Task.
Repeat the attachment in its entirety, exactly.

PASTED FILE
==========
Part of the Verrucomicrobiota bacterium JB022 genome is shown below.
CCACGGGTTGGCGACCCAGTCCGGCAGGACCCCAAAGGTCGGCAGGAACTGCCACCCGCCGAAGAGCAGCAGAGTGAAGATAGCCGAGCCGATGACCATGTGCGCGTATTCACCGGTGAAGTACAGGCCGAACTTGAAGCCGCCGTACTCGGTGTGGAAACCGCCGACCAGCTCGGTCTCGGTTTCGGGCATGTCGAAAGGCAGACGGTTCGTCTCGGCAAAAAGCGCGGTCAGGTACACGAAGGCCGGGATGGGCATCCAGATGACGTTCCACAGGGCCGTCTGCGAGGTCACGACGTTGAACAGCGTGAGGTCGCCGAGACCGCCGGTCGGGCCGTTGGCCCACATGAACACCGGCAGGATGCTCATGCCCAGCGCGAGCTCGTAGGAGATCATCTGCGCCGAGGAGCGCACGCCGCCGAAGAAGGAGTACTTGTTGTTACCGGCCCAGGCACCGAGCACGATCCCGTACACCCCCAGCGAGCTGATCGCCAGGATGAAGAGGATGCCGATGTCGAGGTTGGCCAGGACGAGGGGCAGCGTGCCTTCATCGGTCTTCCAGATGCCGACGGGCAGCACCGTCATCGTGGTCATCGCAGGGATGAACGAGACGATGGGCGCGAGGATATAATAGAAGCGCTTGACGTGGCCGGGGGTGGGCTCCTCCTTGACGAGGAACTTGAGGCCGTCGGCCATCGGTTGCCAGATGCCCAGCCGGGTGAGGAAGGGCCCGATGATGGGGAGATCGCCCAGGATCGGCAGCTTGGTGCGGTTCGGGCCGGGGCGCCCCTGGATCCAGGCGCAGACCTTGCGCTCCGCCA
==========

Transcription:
Part of the Verrucomicrobiota bacterium JB022 genome is shown below.
CCACGGGTTGGCGACCCAGTCCGGCAGGACCCCAAAGGTCGGCAGGAACTGCCACCCGCCGAAGAGCAGCAGAGTGAAGATAGCCGAGCCGATGACCATGTGCGCGTATTCACCGGTGAAGTACAGGCCGAACTTGAAGCCGCCGTACTCGGTGTGGAAACCGCCGACCAGCTCGGTCTCGGTTTCGGGCATGTCGAAAGGCAGACGGTTCGTCTCGGCAAAAAGCGCGGTCAGGTACACGAAGGCCGGGATGGGCATCCAGATGACGTTCCACAGGGCCGTCTGCGAGGTCACGACGTTGAACAGCGTGAGGTCGCCGAGACCGCCGGTCGGGCCGTTGGCCCACATGAACACCGGCAGGATGCTCATGCCCAGCGCGAGCTCGTAGGAGATCATCTGCGCCGAGGAGCGCACGCCGCCGAAGAAGGAGTACTTGTTGTTACCGGCCCAGGCACCGAGCACGATCCCGTACACCCCCAGCGAGCTGATCGCCAGGATGAAGAGGATGCCGATGTCGAGGTTGGCCAGGACGAGGGGCAGCGTGCCTTCATCGGTCTTCCAGATGCCGACGGGCAGCACCGTCATCGTGGTCATCGCAGGGATGAACGAGACGATGGGCGCGAGGATATAATAGAAGCGCTTGACGTGGCCGGGGGTGGGCTCCTCCTTGACGAGGAACTTGAGGCCGTCGGCCATCGGTTGCCAGATGCCCAGCCGGGTGAGGAAGGGCCCGATGATGGGGAGATCGCCCAGGATCGGCAGCTTGGTGCGGTTCGGGCCGGGGCGCCCCTGGATCCAGGCGCAGACCTTGCGCTCCGCCA